The arrival of warm, sunny conditions has come too late to help one of the UK’s most well-known summer birds, the swift, which has been hit by this year’s miserable weather. Flocks of swifts are already starting to head back to Africa, where they spend the winter, following a ‘disastrous’ breeding season, conservationists said.
It appears that most Blackpoll Warblers from both eastern and western breeding populations leave North America in fall along the Atlantic coast from Nova Scotia to North Carolina. They depart after cold fronts during periods of northwest winds in October, which help push them southeast over the ocean to the tropics south of Bermuda, where northeast trade winds deflect them south to South America. This entails a nonstop flight of up to 3,500 km (2,175 miles) and 88 hours. Studies have shown that this species has an exceptional ability to accumulate and retain fat, apparently an adaptation for such sustained flights. (via Boreal Songbird Initiative : Blackpoll Warbler)
ScienceDaily (Apr. 23, 2012) — An international team of scientists has uncovered the first evidence of a non-human species cultivating plants for use other than as food. Instead, bowerbirds propagate fruits used as decorations in their sexual displays. The researchers discovered male bowerbirds had unusually high numbers of fruit-bearing plants growing around their bowers, and used these fruits in order to attract females.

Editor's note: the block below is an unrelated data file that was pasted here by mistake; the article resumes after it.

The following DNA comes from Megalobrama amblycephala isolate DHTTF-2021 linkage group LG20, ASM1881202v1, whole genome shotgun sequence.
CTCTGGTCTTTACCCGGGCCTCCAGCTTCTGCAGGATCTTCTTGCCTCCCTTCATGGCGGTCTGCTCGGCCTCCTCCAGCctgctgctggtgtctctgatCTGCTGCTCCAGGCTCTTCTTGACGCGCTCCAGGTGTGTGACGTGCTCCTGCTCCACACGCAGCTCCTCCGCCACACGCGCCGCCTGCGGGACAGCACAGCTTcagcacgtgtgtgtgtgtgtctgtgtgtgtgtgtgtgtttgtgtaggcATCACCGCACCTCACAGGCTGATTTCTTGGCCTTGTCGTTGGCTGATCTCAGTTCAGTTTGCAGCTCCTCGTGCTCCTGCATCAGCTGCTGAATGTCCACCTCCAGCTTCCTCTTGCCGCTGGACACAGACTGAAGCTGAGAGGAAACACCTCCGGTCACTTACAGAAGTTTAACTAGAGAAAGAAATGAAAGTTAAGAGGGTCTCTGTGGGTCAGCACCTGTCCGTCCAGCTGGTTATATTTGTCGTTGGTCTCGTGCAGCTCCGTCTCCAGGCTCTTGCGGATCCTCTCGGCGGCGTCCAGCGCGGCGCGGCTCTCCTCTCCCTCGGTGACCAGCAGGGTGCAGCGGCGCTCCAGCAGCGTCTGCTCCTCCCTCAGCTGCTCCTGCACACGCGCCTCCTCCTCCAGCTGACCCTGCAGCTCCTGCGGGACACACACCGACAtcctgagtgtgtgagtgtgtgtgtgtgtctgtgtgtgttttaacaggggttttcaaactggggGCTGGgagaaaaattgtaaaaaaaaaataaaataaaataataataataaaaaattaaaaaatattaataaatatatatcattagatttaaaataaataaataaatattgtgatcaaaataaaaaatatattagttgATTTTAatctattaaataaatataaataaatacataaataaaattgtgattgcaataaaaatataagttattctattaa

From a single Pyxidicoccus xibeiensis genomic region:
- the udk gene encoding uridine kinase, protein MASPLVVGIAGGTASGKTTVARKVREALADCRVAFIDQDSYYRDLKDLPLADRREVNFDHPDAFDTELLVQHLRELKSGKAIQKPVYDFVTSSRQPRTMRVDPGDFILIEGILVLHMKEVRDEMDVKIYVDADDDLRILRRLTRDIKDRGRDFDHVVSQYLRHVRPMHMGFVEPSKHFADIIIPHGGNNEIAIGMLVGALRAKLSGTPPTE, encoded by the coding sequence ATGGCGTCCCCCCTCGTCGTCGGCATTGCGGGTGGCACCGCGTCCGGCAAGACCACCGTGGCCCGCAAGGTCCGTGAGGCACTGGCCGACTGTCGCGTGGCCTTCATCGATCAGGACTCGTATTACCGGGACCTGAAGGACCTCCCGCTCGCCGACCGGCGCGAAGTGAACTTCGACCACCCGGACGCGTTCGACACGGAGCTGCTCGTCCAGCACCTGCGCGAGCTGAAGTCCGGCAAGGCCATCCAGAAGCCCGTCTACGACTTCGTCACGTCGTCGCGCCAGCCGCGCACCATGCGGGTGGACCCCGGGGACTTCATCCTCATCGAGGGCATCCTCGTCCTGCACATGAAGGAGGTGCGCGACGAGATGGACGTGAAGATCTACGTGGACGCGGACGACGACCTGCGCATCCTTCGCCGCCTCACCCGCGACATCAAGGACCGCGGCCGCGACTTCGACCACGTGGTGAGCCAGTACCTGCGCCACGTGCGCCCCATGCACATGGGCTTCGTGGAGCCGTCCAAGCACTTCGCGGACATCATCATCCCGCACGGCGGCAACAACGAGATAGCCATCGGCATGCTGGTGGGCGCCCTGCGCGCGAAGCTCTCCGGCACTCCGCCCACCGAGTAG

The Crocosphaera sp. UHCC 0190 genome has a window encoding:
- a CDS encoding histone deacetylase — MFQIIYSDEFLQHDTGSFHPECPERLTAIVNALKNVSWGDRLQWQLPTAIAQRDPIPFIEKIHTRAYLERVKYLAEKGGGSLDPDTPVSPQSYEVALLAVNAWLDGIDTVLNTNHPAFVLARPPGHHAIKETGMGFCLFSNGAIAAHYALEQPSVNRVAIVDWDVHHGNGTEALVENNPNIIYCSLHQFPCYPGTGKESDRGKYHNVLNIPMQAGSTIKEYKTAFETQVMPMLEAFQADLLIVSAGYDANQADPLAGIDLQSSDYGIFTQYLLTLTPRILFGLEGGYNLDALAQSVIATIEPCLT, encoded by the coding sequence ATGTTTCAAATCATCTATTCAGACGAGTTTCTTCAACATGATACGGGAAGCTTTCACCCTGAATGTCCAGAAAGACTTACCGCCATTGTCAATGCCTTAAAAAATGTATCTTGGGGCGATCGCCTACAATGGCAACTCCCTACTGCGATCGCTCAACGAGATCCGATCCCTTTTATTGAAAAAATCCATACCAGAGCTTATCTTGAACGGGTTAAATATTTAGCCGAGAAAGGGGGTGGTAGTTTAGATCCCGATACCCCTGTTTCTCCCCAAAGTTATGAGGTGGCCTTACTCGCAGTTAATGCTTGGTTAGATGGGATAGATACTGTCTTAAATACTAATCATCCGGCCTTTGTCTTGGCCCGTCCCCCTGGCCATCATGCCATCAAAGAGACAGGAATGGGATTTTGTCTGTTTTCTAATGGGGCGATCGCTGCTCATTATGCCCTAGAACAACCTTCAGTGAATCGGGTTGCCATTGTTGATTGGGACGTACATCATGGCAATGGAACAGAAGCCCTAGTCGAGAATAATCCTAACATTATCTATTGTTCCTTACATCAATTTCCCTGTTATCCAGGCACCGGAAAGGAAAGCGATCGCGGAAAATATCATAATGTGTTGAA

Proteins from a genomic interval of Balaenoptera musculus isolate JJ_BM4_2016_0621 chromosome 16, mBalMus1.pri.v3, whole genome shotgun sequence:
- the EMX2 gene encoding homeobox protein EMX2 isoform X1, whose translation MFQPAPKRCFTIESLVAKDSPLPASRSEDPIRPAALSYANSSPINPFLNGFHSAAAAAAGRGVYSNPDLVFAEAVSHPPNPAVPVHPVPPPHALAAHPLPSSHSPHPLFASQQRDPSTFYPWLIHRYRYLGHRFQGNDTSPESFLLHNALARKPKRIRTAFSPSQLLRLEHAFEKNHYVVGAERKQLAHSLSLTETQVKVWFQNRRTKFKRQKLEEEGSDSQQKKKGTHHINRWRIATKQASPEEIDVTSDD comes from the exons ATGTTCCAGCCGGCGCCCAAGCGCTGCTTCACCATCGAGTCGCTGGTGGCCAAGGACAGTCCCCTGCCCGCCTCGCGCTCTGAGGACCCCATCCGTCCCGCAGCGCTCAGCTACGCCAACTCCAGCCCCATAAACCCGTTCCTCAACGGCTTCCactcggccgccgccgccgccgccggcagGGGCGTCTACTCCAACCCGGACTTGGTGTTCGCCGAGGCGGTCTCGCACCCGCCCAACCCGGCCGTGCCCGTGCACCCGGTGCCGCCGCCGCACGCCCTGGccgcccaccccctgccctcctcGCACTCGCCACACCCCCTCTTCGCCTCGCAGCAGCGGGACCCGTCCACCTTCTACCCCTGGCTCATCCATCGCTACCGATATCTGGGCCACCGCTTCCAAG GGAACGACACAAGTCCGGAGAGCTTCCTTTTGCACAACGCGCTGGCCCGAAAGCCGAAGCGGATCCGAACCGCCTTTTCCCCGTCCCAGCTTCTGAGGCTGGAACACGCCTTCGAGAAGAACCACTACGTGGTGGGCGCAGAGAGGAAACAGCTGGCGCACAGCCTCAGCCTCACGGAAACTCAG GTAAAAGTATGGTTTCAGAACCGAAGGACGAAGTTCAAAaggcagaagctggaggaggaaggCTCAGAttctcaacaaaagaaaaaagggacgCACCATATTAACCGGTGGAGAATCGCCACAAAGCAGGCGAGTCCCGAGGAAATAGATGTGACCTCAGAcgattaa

ScienceDaily (Apr. 5, 2012) — Smithsonian scientists and their colleagues have uncovered a new threat posed by invasive Burmese pythons in Florida and the Everglades: The snakes are not only eating the area’s birds, but also the birds’ eggs straight from the nest. The results of this research add a new challenge to the area’s already heavily taxed native wildlife. The team’s findings are published in the online journal Reptiles & Amphibians: Conservation and Natural History.
Burmese pythons, native to southern Asia, have taken up a comfortable residence in the state of Florida, especially in the Everglades. In addition to out-competing native wildlife for resources and habitat, the pythons are eating the native wildlife. Burmese pythons (Python molurus bivittatus) were first recorded in the Everglades in 1979 — thought to be escaped or discarded pets. Their numbers have since grown, with an estimated breeding population in Florida in the tens of thousands.